Denver Broncos | News

Four weeks into the long-PAT era, the impact is profound

ENGLEWOOD, Colo. --The Competition Committee got what it desired: the extra point matters again.

Through Thursday night, placekickers missed 17 attempts after the kick was moved back from a 20-yard attempt to a 33-yarder. In the previous three seasons combined, there were 19 missed extra points -- an average of one every 40.4 games. The overall success rate of 94.5 percent is in line with the average for 33-yard placekicks over the last five years.

"I'm not surprised. I said that going in," Broncos Special Teams Coordinator Joe DeCamillis said. "I said that it was going to be a big difference in the league and it's been a big difference in the league.

"Like I said last week, the NFL has gotten what they wanted. They wanted more pizzazz to that play, and they got it. That's for sure."

And they've changed the dynamics of how kickers must prepare.

Sometimes, they do not receive a proper warmup before an attempt that would normally require it. One example came after Ronnie Hillman's 72-yard touchdown run last Sunday; that was the only play of the possession and forced the Broncos' specialists into scramble mode.

"The situation when Ronnie had the long touchdown run -- I didn't get to warm up, and Aaron [Brewer] didn't get to snap to warm up. So those, I think, are the main reasons why kickers might be missing extra points."

That hasn't happened to McManus yet, but he understands why it might.

"I think there are a lot of times where kickers might be a little mental [thinking about] how they didn't get to warm up in the net, so they need to focus quickly on this kick," McManus said.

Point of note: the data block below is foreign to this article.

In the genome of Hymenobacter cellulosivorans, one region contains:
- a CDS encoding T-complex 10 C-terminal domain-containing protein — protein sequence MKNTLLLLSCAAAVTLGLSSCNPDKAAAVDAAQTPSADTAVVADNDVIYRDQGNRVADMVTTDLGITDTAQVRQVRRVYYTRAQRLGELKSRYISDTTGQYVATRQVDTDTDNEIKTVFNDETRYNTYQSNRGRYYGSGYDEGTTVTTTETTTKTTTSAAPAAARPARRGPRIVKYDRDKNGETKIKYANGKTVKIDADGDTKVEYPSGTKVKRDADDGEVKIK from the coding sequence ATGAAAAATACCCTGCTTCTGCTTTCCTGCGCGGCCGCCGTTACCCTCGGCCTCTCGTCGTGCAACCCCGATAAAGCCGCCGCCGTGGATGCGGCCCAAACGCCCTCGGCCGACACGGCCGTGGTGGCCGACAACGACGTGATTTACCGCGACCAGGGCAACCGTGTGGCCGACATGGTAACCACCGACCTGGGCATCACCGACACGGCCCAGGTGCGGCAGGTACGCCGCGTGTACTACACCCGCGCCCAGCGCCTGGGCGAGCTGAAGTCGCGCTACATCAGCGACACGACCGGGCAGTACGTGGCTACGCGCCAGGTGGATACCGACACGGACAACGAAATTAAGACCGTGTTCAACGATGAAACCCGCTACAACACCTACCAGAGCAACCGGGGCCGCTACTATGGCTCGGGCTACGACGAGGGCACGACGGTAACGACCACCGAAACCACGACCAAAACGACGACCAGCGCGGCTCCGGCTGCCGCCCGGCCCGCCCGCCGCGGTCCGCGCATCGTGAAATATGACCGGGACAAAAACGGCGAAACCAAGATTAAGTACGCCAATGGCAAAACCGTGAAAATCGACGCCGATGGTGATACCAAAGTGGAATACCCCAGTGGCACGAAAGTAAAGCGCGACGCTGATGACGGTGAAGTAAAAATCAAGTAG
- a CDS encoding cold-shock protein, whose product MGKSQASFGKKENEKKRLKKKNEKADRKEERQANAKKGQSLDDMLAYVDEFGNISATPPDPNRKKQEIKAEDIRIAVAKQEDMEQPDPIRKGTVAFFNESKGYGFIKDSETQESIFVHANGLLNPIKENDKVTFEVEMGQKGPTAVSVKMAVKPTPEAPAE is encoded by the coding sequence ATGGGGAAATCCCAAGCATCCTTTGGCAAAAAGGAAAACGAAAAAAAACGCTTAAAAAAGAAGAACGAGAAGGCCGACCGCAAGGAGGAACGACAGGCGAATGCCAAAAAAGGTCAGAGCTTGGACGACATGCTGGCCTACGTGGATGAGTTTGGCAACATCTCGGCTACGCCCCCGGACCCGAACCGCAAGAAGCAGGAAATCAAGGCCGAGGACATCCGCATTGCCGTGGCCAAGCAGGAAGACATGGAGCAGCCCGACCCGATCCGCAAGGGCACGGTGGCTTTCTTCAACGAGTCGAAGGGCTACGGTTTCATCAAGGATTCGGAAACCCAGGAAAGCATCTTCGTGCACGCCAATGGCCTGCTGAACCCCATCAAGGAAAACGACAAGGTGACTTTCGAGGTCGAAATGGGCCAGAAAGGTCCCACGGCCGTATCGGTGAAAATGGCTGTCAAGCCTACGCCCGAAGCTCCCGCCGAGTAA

"Sometimes you're sitting on the bench and the defense scores, and you have to run 50 yards this way to get your helmet, and then run 80 yards back the other way. That's probably the biggest issue."

But it hasn't borne itself out on the field -- at least, not yet. No kicker has missed on an extra point attempted after a defensive or special-teams touchdown this season; kickers are a perfect 31-of-31 in that scenario.

When factoring in touchdowns of 30 or more yards, the figure drops from 100.0 percent to 94.5 percent -- a 69-of-73 total, including 38-of-42 on those long touchdowns.

In fact, the shakiest range has been after touchdowns of 6 to 9 yards; following those scores, kickers are 42-of-47 (89.4 percent) on their PAT attempts, compared with 40-of-43 (93.0 percent) after 1-yard touchdowns and 52-of-53 (98.1 percent) after touchdowns of 2-5 yards.

Overall, placekickers have hit 134 of 143 attempts (93.6 percent) following offensive touchdowns covering fewer than 10 yards. That percentage increases to 95.7 (89-of-93) after offensive touchdowns of 10 to 29 yards.

Experience is also a factor as teams rely more on kickers playing on their first contract than in past eras.

"Most of the kickers in the league are of the younger category. I think there are not as many veterans as there used to be," said McManus, who is part of the trend.

At the start of the 2009 season, the average age of an NFL placekicker was 31 years, 158 days. This year, it was 28 years, 278 days. There were 12 kickers age 30 or older on rosters to start this season; last year, there were 14. In 2009, there were 20.

Kickers are getting younger, which means they're more inconsistent at the start. Teams must be willing to ride through the mistakes -- and with extra points from 33 yards away, there are more of those than we've seen in a generation.

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